Shooting a broadside 3-D target in your backyard from 20 or 30 yards is insufficient bowhunting practice. With a 3-D target, it’s wise to add challenges like those you’ll face while bowhunting. Of course, when perfect arrows are fired, backyard practice sessions do help.
Morgan piles on the challenges when preparing for bowhunting season. “I shoot from a stand, while sitting, from weird positions and with my gear on,” he noted. “I also shoot in the wind and rain. This creates an intimate bond between my equipment and me, and I learn how my equipment performs in all these conditions.”
Ulmer says that very few of his bowhunting shot opportunities unfold on flat ground and without Mother Nature’s elements. “Once my bow is sighted-in and I’m happy with my shooting form, I force myself to practice every scenario imaginable,” he said. “I shoot while sitting, kneeling, leaning out from behind a tree — you name it. I also extensively practice both incline and decline shooting. Mule deer are kind of my favorite animal, and my opportunities to shoot them occur in variable terrain where eye-level shots don’t happen. I’m regularly successful at hunting them because I train for the shots I’ll face in the mountains.”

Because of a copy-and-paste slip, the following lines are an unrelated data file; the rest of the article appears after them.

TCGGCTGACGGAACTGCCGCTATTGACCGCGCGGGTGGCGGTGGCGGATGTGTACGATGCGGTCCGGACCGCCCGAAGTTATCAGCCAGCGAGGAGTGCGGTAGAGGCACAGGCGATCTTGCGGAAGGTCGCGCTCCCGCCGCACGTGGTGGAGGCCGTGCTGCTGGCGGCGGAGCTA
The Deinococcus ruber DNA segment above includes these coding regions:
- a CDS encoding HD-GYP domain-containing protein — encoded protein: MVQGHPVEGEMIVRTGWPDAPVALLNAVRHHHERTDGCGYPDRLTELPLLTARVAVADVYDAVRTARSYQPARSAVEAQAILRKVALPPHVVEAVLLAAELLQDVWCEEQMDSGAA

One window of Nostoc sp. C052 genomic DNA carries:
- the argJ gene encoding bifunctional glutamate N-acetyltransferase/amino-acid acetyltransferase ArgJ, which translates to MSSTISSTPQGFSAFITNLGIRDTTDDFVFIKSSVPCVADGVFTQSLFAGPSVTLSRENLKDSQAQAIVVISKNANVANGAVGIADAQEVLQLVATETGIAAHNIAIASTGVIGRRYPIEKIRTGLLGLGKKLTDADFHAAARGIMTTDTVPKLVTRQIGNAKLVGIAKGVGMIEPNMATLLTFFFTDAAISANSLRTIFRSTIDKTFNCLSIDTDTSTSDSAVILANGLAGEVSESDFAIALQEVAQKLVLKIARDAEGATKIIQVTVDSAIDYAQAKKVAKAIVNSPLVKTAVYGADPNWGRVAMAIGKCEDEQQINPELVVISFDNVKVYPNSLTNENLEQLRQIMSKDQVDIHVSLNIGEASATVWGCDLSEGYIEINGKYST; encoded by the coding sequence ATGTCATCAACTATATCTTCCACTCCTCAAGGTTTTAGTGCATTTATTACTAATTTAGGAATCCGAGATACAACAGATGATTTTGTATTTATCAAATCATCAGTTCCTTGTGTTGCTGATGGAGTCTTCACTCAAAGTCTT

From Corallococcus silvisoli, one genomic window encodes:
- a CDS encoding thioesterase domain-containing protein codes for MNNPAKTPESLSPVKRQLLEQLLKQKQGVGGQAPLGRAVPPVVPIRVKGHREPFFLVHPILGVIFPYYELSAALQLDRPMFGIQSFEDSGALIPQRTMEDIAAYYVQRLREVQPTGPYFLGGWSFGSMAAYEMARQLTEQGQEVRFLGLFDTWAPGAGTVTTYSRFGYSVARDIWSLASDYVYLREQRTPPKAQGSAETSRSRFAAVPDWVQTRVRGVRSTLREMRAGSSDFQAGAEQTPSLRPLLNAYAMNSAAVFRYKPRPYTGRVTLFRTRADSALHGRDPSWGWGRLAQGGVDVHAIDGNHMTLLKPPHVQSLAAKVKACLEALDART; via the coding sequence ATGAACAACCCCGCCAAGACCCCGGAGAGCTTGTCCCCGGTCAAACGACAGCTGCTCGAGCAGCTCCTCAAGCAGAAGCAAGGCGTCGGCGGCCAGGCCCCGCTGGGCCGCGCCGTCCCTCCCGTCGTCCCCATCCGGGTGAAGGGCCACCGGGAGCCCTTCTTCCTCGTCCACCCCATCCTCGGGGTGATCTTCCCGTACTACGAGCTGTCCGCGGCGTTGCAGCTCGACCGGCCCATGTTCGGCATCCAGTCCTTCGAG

Wilke, a Western bowhunter through and through, shares a similar stance. “Make your practice harder than the real thing,” he said. “I try not to get comfortable when I’m practicing. During the indoor season, I intentionally bounce around from range to range and never shoot from the same lane I did the previous time I was there. And when I’m on the line with other shooters, I’ll occasionally delay so that I’m the last guy standing when the clock is about to run out. That improves my under-pressure performance.
“In the backyard, orchestrate tough shots where you might break an arrow if you miss. Or, if you’re a better shot than your friends, try to level the field. Anything you can do to add a ‘pucker-factor’ prepares you to ace meaningful shots where a miss involves consequences.”
Make the Shot